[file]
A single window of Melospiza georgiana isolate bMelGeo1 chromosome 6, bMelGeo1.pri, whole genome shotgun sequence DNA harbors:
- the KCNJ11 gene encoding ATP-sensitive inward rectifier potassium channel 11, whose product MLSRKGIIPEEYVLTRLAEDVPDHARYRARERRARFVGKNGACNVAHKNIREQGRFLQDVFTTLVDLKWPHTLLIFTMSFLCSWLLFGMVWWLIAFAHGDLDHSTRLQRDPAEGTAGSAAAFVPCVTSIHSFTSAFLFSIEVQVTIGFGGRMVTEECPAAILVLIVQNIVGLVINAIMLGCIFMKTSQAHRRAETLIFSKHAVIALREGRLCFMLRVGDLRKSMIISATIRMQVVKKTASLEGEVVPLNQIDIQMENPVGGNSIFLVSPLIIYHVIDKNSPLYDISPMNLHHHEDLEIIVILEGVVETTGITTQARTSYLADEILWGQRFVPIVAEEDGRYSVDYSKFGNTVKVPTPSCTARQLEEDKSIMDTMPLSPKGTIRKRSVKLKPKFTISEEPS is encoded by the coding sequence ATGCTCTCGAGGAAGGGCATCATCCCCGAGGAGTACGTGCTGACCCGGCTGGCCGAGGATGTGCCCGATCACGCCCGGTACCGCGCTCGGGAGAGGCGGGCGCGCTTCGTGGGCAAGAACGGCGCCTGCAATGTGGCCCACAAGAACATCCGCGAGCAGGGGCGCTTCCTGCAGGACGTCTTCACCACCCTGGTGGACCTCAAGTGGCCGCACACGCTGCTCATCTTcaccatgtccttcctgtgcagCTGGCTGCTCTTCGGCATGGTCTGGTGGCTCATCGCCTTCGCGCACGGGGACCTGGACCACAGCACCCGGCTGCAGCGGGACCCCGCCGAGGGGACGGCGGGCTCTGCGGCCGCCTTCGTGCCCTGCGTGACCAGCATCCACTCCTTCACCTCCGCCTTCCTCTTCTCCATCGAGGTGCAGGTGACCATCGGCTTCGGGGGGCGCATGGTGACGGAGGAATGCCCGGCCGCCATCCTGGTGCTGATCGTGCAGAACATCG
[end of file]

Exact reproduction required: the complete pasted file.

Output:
A single window of Melospiza georgiana isolate bMelGeo1 chromosome 6, bMelGeo1.pri, whole genome shotgun sequence DNA harbors:
- the KCNJ11 gene encoding ATP-sensitive inward rectifier potassium channel 11, whose product MLSRKGIIPEEYVLTRLAEDVPDHARYRARERRARFVGKNGACNVAHKNIREQGRFLQDVFTTLVDLKWPHTLLIFTMSFLCSWLLFGMVWWLIAFAHGDLDHSTRLQRDPAEGTAGSAAAFVPCVTSIHSFTSAFLFSIEVQVTIGFGGRMVTEECPAAILVLIVQNIVGLVINAIMLGCIFMKTSQAHRRAETLIFSKHAVIALREGRLCFMLRVGDLRKSMIISATIRMQVVKKTASLEGEVVPLNQIDIQMENPVGGNSIFLVSPLIIYHVIDKNSPLYDISPMNLHHHEDLEIIVILEGVVETTGITTQARTSYLADEILWGQRFVPIVAEEDGRYSVDYSKFGNTVKVPTPSCTARQLEEDKSIMDTMPLSPKGTIRKRSVKLKPKFTISEEPS is encoded by the coding sequence ATGCTCTCGAGGAAGGGCATCATCCCCGAGGAGTACGTGCTGACCCGGCTGGCCGAGGATGTGCCCGATCACGCCCGGTACCGCGCTCGGGAGAGGCGGGCGCGCTTCGTGGGCAAGAACGGCGCCTGCAATGTGGCCCACAAGAACATCCGCGAGCAGGGGCGCTTCCTGCAGGACGTCTTCACCACCCTGGTGGACCTCAAGTGGCCGCACACGCTGCTCATCTTcaccatgtccttcctgtgcagCTGGCTGCTCTTCGGCATGGTCTGGTGGCTCATCGCCTTCGCGCACGGGGACCTGGACCACAGCACCCGGCTGCAGCGGGACCCCGCCGAGGGGACGGCGGGCTCTGCGGCCGCCTTCGTGCCCTGCGTGACCAGCATCCACTCCTTCACCTCCGCCTTCCTCTTCTCCATCGAGGTGCAGGTGACCATCGGCTTCGGGGGGCGCATGGTGACGGAGGAATGCCCGGCCGCCATCCTGGTGCTGATCGTGCAGAACATCG